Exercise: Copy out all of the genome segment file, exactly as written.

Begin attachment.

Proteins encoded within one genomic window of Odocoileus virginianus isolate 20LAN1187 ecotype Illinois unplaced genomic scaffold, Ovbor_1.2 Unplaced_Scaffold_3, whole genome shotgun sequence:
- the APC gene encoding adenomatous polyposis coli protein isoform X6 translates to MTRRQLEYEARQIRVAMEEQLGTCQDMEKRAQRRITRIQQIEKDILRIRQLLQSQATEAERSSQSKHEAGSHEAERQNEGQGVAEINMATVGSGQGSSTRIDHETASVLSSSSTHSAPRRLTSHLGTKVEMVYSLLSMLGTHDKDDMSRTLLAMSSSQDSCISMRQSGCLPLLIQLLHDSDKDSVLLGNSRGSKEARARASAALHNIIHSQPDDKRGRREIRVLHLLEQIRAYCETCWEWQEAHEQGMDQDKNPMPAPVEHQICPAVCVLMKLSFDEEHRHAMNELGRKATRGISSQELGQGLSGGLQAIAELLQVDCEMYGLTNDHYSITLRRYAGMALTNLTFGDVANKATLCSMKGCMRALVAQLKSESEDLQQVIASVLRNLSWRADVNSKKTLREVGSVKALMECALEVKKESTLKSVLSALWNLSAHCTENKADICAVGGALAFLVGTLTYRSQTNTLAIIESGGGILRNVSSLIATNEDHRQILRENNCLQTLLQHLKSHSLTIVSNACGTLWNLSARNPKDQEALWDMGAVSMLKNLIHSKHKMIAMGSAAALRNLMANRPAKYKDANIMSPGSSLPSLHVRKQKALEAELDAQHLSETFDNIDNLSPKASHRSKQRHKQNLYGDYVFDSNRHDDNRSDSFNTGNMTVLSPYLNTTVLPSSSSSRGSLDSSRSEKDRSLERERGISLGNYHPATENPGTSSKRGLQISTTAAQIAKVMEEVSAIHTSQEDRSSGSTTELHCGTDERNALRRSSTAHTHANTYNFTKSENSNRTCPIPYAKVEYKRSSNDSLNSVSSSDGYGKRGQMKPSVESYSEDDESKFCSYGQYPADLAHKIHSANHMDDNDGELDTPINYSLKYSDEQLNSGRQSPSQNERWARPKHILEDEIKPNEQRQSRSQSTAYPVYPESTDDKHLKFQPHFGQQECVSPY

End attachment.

Proteins encoded within one genomic window of Odocoileus virginianus isolate 20LAN1187 ecotype Illinois unplaced genomic scaffold, Ovbor_1.2 Unplaced_Scaffold_3, whole genome shotgun sequence:
- the APC gene encoding adenomatous polyposis coli protein isoform X6 translates to MTRRQLEYEARQIRVAMEEQLGTCQDMEKRAQRRITRIQQIEKDILRIRQLLQSQATEAERSSQSKHEAGSHEAERQNEGQGVAEINMATVGSGQGSSTRIDHETASVLSSSSTHSAPRRLTSHLGTKVEMVYSLLSMLGTHDKDDMSRTLLAMSSSQDSCISMRQSGCLPLLIQLLHDSDKDSVLLGNSRGSKEARARASAALHNIIHSQPDDKRGRREIRVLHLLEQIRAYCETCWEWQEAHEQGMDQDKNPMPAPVEHQICPAVCVLMKLSFDEEHRHAMNELGRKATRGISSQELGQGLSGGLQAIAELLQVDCEMYGLTNDHYSITLRRYAGMALTNLTFGDVANKATLCSMKGCMRALVAQLKSESEDLQQVIASVLRNLSWRADVNSKKTLREVGSVKALMECALEVKKESTLKSVLSALWNLSAHCTENKADICAVGGALAFLVGTLTYRSQTNTLAIIESGGGILRNVSSLIATNEDHRQILRENNCLQTLLQHLKSHSLTIVSNACGTLWNLSARNPKDQEALWDMGAVSMLKNLIHSKHKMIAMGSAAALRNLMANRPAKYKDANIMSPGSSLPSLHVRKQKALEAELDAQHLSETFDNIDNLSPKASHRSKQRHKQNLYGDYVFDSNRHDDNRSDSFNTGNMTVLSPYLNTTVLPSSSSSRGSLDSSRSEKDRSLERERGISLGNYHPATENPGTSSKRGLQISTTAAQIAKVMEEVSAIHTSQEDRSSGSTTELHCGTDERNALRRSSTAHTHANTYNFTKSENSNRTCPIPYAKVEYKRSSNDSLNSVSSSDGYGKRGQMKPSVESYSEDDESKFCSYGQYPADLAHKIHSANHMDDNDGELDTPINYSLKYSDEQLNSGRQSPSQNERWARPKHILEDEIKPNEQRQSRSQSTAYPVYPESTDDKHLKFQPHFGQQECVSPY